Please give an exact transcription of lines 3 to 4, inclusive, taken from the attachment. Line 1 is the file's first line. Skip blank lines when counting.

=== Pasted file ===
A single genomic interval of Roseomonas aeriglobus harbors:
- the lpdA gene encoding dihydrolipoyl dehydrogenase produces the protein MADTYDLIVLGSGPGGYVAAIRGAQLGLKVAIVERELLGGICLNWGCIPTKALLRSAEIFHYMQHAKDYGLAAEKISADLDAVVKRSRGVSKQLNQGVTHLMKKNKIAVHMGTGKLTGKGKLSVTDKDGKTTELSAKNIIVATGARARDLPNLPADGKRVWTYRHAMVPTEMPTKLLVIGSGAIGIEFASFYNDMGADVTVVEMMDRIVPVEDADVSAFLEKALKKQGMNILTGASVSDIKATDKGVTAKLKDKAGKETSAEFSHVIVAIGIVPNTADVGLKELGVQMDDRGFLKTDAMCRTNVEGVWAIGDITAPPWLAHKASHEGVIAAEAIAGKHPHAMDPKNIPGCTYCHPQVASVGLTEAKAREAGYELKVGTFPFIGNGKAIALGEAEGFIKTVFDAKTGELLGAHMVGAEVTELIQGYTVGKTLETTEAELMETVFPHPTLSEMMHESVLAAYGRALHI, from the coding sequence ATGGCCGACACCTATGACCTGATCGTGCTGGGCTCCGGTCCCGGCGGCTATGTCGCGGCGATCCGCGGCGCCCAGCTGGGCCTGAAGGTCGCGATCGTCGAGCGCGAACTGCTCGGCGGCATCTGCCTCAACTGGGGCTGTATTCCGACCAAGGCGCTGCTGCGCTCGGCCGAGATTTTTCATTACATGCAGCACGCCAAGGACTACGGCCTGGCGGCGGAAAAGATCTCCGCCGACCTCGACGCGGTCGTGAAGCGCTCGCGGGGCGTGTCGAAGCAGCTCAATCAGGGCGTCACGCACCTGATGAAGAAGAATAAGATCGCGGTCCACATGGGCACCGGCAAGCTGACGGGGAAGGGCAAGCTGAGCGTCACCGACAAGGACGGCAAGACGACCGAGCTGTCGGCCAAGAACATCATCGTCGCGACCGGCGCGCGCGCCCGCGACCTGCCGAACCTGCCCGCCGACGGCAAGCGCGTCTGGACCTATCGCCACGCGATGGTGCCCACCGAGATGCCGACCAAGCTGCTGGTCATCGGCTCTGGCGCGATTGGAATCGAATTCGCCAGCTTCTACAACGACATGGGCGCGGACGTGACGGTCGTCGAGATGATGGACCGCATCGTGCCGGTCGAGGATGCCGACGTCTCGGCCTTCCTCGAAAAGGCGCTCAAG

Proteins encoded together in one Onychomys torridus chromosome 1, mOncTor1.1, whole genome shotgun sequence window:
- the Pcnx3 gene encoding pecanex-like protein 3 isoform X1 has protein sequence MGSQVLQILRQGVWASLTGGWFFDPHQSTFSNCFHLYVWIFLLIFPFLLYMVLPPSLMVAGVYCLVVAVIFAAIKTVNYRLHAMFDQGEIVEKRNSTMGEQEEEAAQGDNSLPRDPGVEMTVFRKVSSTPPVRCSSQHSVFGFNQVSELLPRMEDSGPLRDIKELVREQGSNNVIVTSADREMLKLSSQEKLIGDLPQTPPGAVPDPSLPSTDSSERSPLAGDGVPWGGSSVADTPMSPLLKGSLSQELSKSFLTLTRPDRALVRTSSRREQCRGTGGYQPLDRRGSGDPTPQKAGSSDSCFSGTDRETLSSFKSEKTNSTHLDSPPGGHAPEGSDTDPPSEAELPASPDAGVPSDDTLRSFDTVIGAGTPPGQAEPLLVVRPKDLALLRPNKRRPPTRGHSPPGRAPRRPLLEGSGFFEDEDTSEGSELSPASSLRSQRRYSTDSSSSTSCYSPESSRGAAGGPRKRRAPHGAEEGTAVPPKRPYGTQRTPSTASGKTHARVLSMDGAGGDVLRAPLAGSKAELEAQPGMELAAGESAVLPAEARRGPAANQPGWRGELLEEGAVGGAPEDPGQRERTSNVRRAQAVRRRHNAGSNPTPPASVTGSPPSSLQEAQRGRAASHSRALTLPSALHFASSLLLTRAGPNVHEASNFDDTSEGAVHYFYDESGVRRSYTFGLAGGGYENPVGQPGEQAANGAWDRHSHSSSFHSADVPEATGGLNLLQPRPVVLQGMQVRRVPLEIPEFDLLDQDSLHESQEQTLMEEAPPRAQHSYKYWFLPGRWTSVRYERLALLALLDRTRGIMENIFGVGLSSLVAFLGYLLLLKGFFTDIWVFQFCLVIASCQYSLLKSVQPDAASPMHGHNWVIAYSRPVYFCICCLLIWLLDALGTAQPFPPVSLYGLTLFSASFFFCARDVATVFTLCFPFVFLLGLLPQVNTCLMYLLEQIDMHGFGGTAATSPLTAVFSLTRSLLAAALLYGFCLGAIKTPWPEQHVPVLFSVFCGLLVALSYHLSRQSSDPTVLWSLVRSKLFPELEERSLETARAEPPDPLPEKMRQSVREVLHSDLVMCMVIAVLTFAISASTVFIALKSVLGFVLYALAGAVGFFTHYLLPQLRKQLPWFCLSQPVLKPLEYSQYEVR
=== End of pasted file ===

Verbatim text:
Proteins encoded together in one Onychomys torridus chromosome 1, mOncTor1.1, whole genome shotgun sequence window:
- the Pcnx3 gene encoding pecanex-like protein 3 isoform X1 has protein sequence MGSQVLQILRQGVWASLTGGWFFDPHQSTFSNCFHLYVWIFLLIFPFLLYMVLPPSLMVAGVYCLVVAVIFAAIKTVNYRLHAMFDQGEIVEKRNSTMGEQEEEAAQGDNSLPRDPGVEMTVFRKVSSTPPVRCSSQHSVFGFNQVSELLPRMEDSGPLRDIKELVREQGSNNVIVTSADREMLKLSSQEKLIGDLPQTPPGAVPDPSLPSTDSSERSPLAGDGVPWGGSSVADTPMSPLLKGSLSQELSKSFLTLTRPDRALVRTSSRREQCRGTGGYQPLDRRGSGDPTPQKAGSSDSCFSGTDRETLSSFKSEKTNSTHLDSPPGGHAPEGSDTDPPSEAELPASPDAGVPSDDTLRSFDTVIGAGTPPGQAEPLLVVRPKDLALLRPNKRRPPTRGHSPPGRAPRRPLLEGSGFFEDEDTSEGSELSPASSLRSQRRYSTDSSSSTSCYSPESSRGAAGGPRKRRAPHGAEEGTAVPPKRPYGTQRTPSTASGKTHARVLSMDGAGGDVLRAPLAGSKAELEAQPGMELAAGESAVLPAEARRGPAANQPGWRGELLEEGAVGGAPEDPGQRERTSNVRRAQAVRRRHNAGSNPTPPASVTGSPPSSLQEAQRGRAASHSRALTLPSALHFASSLLLTRAGPNVHEASNFDDTSEGAVHYFYDESGVRRSYTFGLAGGGYENPVGQPGEQAANGAWDRHSHSSSFHSADVPEATGGLNLLQPRPVVLQGMQVRRVPLEIPEFDLLDQDSLHESQEQTLMEEAPPRAQHSYKYWFLPGRWTSVRYERLALLALLDRTRGIMENIFGVGLSSLVAFLGYLLLLKGFFTDIWVFQFCLVIASCQYSLLKSVQPDAASPMHGHNWVIAYSRPVYFCICCLLIWLLDALGTAQPFPPVSLYGLTLFSASFFFCARDVATVFTLCFPFVFLLGLLPQVNTCLMYLLEQIDMHGFGGTAATSPLTAVFSLTRSLLAAALLYGFCLGAIKTPWPEQHVPVLFSVFCGLLVALSYHLSRQSSDPTVLWSLVRSKLFPELEERSLETARAEPPDPLPEKMRQSVREVLHSDLVMCMVIAVLTFAISASTVFIALKSVLGFVLYALAGAVGFFTHYLLPQLRKQLPWFCLSQPVLKPLEYSQYEVR